Then, for each $r\in \phantom{\rule{0.2em}{0ex}}]\alpha (\mathrm{\Phi},\mathrm{\Psi},b),\beta (\mathrm{\Phi},\mathrm{\Psi},a)[$, the problem of minimizing Ψ over ${\mathrm{\Phi}}^{1}(r)$ is well posed with respect to the weak topology. More precisely, the unique global minimum of ${\mathrm{\Psi}}_{{\mathrm{\Phi}}^{1}(r)}$, say ${\stackrel{\u02c6}{x}}_{r}$, agrees with the unique global minimum of $\mathrm{\Psi}+\lambda \mathrm{\Phi}$ for some $\lambda \in \phantom{\rule{0.2em}{0ex}}]a,b[$. Moreover, the functions $r\to {\stackrel{\u02c6}{x}}_{r}$ and $r\to \mathrm{\Psi}({\stackrel{\u02c6}{x}}_{r})$ are continuous in $]\alpha (\mathrm{\Phi},\mathrm{\Psi},a),\beta (\mathrm{\Phi},\mathrm{\Psi},b)[$ with respect to the weak topology.
Finally, let us recall the result of M. Schechter and K. Tintarev [10] that we will apply jointly with Theorem 2.1 in the next section.
Moreover, let $A\subseteq \phantom{\rule{0.2em}{0ex}}]0,+\mathrm{\infty}[$ be an open interval such that, for each $r\in A,J$ has no local maxima in ${B}_{r}$ and there exists a unique ${\stackrel{\u02c6}{x}}_{r}\in {S}_{r}$ satisfying $J({\stackrel{\u02c6}{x}}_{r})=\psi (r)$.
 (i)
the function ψ is ${C}^{1}$ and increasing in A;
 (ii)for each $r\in A$, one has$T({\stackrel{\u02c6}{x}}_{r})=2{\psi}^{\prime}(r){\stackrel{\u02c6}{x}}_{r}.$
3 Results
Our first result (inspired by [6]) shows the key role which a certain function $\phi :\phantom{\rule{0.2em}{0ex}}]0,+\mathrm{\infty}[\phantom{\rule{0.2em}{0ex}}\to [0,+\mathrm{\infty}[$ plays in dealing with the fixed points of T.
If there is $r>0$ such that $\phi (r)<\frac{1}{2}$, then T has a fixed point which lies in ${B}_{r}$.
against (3.2). As a consequence, $\stackrel{\u02c6}{x}$ is a local minimum of the functional I, and so it is a fixed point of T, by Proposition 2.1 again.
Then, we could find a sequence of positive numbers $\{{r}_{n}\}$ converging to 0 such that $\phi ({r}_{n})<\frac{1}{2}$ for all $n\in \mathbf{N}$. But then, for each $n\in \mathbf{N}$, there would be a fixed point ${x}_{n}$ of T lying in ${B}_{{r}_{n}}$. Hence, $\{{x}_{n}\}$ would converge to 0 in X and so, by continuity, we would have $T(0)=0$.
and so the conclusion is obtained passing to the limit for λ tending to 1. □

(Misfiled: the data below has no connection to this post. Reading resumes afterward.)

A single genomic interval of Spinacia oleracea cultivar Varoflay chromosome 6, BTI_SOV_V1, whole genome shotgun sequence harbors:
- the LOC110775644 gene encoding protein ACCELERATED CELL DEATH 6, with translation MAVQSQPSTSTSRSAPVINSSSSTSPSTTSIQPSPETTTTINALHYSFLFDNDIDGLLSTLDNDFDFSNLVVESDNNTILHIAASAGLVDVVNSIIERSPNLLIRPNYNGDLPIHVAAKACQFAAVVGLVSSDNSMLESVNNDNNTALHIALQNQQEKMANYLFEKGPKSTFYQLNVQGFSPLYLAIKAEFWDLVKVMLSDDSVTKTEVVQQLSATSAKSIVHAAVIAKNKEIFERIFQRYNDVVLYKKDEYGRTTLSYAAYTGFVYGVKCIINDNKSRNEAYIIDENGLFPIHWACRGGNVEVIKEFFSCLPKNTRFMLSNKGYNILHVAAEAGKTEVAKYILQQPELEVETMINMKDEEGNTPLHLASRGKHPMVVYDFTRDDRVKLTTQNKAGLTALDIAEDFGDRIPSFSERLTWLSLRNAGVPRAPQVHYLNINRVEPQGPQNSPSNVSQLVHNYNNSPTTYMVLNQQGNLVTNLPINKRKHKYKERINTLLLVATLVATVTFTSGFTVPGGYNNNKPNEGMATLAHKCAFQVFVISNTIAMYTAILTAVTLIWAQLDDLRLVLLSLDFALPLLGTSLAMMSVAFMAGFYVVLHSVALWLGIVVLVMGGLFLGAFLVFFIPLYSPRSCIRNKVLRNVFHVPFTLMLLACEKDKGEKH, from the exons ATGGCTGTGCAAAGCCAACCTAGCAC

Note the following corollary of Theorem 3.1.
The next two results come from Theorem 2.1. Clearly, $fix(T)$ (resp. $fix(T)$) will denote the set of all fixed points of T (resp. −T).
For each $\lambda \in \phantom{\rule{0.2em}{0ex}}]1,1[$, let ${\stackrel{\u02c6}{y}}_{\lambda}$ be the unique fixed point of the operator λT.
Then, the following assertions hold:
(${a}_{1}$) the function $\lambda \to g(\lambda ):=J({\stackrel{\u02c6}{y}}_{\lambda})$ is increasing in $]1,1[$ and its range is $]{\eta}_{1},{\theta}_{1}[$;
(${a}_{2}$) for each $r\in \phantom{\rule{0.2em}{0ex}}]{\eta}_{1},{\theta}_{1}[$, the point ${\stackrel{\u02c6}{x}}_{r}:={\stackrel{\u02c6}{y}}_{{g}^{1}(r)}$ is the unique point of minimal norm of ${J}^{1}(r)$ towards which every minimizing sequence in ${J}^{1}(r)$, for the norm, converges;
(${a}_{3}$) the function $r\to {\stackrel{\u02c6}{x}}_{r}$ is continuous in $]{\eta}_{1},{\theta}_{1}[$.
for all $r\in \phantom{\rule{0.2em}{0ex}}]{\eta}_{1},{\theta}_{1}[$. □
For each $\lambda >1$, let ${\stackrel{\u02c6}{u}}_{\lambda}$ be the unique fixed point of the operator $\frac{1}{\lambda}T$.
Then, the following assertions hold:
(${b}_{1}$) the function $\lambda \to h(\lambda ):={\parallel {\stackrel{\u02c6}{u}}_{\lambda}\parallel}^{2}$ is decreasing in $]1,+\mathrm{\infty}[$ and its range is $]0,{\theta}_{2}[$;
(${b}_{2}$) for each $r\in \phantom{\rule{0.2em}{0ex}}]0,{\theta}_{2}[$, the point ${\stackrel{\u02c6}{v}}_{r}:={\stackrel{\u02c6}{u}}_{{h}^{1}(r)}$ is the unique global maximum of ${J}_{{S}_{r}}$ towards which every maximizing sequence for ${J}_{{S}_{r}}$ converges;
(${b}_{3}$) the function $r\to {\stackrel{\u02c6}{v}}_{r}$ is continuous in $]0,{\theta}_{2}[$.
If, in addition, the functional J is sequentially weakly continuous and has no local maxima in ${B}_{{\theta}_{2}}$, then, with ψ defined as in Theorem 2.2, the following further assertions hold:
(${b}_{4}$) the function ψ is ${C}^{1}$, increasing and strictly concave in $]0,{\theta}_{2}[$;
for all $r\in \phantom{\rule{0.2em}{0ex}}]0,{\theta}_{2}[$;
for all $r\in \phantom{\rule{0.2em}{0ex}}]0,{\theta}_{2}[$.